LONDON, June 28 -- The first of three riser towers at TotalFinaElf SA's giant Girassol development off West Africa was installed in a "milestone" operation completed Monday by Alto Mar Girassol, the Bouygues Offshore SA and Stolt Offshore SA joint venture contracted to handled the field's subsea flowlines, risers, and umbilicals.
The riser tower, a 1,300 m long bundle of production, injection, and other flowlines encased in syntactic foam, was transported to the field on Angola's Block 14 by subsurface tow, then uprighted before being connected to its anchored base, said Bouygues.
"This operation represented a major technological challenge with today's achievement being a world first in the development of deepwater hydrocarbon fields," said the French contractor. Installation of the two remaining towers will take place "in the near future," it added.
The trio of riser towers will be connected to the east side of the development's floating production, storage, and offloading vessel, built by Bouygues and Stolt's Mar Profundo Girassol JV, once it arrives on the field in early July.
Angolan state-owned oil company Sonangol is concessionary of the block, where the partners are operator TotalFinaElf with 40%, ExxonMobil Corp. 20%, BP PLC 16.67%, Statoil AS 13.33%, and Norsk Hydro AS 10%.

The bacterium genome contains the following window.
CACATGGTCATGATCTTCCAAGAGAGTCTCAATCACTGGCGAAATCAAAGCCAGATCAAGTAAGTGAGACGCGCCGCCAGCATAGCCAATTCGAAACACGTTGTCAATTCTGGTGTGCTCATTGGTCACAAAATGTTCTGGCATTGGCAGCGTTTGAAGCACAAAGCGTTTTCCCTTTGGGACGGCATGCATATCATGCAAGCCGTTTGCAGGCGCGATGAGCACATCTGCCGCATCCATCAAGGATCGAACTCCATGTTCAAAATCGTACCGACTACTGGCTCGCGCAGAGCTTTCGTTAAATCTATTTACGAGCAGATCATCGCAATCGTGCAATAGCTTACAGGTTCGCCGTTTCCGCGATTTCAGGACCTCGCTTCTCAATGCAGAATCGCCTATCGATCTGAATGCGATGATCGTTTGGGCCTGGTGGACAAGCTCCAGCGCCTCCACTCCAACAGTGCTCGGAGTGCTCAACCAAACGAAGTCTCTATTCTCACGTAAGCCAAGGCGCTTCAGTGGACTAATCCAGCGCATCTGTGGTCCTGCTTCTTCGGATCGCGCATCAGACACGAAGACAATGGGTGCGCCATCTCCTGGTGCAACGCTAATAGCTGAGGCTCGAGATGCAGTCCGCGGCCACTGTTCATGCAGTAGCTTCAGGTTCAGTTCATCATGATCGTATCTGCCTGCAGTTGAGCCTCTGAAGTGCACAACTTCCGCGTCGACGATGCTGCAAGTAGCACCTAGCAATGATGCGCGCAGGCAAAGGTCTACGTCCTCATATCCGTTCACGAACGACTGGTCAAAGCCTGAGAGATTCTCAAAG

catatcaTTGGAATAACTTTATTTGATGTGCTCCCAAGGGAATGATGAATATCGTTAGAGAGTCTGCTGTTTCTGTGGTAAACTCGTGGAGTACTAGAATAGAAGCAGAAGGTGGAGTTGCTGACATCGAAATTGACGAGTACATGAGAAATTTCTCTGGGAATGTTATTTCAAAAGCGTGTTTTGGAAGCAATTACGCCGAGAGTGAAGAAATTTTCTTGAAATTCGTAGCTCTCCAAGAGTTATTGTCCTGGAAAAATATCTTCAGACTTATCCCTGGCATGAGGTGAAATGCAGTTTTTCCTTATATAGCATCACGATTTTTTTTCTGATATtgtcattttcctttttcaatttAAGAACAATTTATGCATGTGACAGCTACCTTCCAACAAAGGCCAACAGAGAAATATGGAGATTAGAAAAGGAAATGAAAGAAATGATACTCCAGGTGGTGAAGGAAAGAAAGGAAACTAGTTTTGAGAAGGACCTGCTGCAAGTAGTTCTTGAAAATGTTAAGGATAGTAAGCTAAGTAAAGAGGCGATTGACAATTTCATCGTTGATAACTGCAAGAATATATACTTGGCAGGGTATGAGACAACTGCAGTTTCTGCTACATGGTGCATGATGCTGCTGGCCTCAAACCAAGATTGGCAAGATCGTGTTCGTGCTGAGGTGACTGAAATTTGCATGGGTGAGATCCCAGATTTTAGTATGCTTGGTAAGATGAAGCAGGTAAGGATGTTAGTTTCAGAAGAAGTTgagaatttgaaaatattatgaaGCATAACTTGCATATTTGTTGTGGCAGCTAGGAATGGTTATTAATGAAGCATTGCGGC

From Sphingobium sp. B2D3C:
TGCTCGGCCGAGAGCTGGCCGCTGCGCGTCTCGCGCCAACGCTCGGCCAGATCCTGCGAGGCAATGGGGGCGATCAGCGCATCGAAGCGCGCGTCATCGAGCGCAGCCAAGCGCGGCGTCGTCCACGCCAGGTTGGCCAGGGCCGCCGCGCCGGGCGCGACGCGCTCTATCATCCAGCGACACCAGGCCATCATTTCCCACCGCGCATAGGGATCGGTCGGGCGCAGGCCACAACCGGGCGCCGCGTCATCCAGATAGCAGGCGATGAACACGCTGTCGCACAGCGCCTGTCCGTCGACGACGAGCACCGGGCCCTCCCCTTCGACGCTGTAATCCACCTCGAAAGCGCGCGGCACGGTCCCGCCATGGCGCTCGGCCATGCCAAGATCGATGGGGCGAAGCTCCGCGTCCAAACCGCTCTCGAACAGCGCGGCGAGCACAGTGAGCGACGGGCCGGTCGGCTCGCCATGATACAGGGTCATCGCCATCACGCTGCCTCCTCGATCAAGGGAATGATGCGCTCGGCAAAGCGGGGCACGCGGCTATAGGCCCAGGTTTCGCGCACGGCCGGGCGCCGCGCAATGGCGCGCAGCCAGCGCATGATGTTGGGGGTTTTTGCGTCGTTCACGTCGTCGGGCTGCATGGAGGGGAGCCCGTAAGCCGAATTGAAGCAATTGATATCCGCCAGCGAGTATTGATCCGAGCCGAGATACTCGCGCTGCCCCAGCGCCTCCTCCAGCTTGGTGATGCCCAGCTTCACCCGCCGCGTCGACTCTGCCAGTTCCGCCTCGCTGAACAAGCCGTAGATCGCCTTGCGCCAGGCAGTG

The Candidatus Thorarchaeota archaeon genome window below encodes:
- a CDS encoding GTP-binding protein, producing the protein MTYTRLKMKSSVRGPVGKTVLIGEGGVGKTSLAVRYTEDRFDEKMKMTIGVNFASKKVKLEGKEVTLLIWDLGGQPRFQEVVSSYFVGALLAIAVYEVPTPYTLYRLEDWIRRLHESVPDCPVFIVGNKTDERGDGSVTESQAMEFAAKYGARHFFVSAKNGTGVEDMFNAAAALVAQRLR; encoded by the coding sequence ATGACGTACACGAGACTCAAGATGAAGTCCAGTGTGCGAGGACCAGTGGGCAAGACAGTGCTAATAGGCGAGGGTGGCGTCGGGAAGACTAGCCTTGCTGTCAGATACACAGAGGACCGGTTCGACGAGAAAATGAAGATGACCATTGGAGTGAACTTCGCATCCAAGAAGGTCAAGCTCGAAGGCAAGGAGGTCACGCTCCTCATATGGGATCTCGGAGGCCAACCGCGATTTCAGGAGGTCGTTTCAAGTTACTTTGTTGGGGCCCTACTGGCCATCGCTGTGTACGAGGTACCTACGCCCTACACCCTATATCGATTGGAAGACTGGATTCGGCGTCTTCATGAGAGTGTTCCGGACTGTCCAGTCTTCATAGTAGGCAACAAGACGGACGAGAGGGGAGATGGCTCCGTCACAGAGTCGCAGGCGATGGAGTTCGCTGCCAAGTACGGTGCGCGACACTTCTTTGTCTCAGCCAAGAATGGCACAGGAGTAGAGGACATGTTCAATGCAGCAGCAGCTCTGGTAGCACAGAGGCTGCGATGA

Meanwhile, Stolt Tuesday explained a net loss during the second quarter of $6.3 million as mainly the result of "higher than expected" costs on fabrication for the Girassol project at its Lobito yard in Angola.
For the 6 months ending May 31, the company reported a net loss of $21.8 million, compared with a net loss of $32.4 million for the same period last year.
"The results for the quarter are within the guidance given when we reported the first quarter. Utilization of our heavy construction ships remained high. The loss for the quarter reflects low levels of utilization of some of barges and shallow water fleet. The main contributor to the loss was higher than expected costs on fabrication for the Girassol project at our Lobito yard in Angola," said company CEO Bernard Vossier.
He said, "Progress at the start of the installation program was slower than anticipated for a number of reasons, some of which are the subject of variation orders; however, this is now running according to plan. Fabrication work for this project in our Lobito yard was completed on time but at higher costs than were anticipated."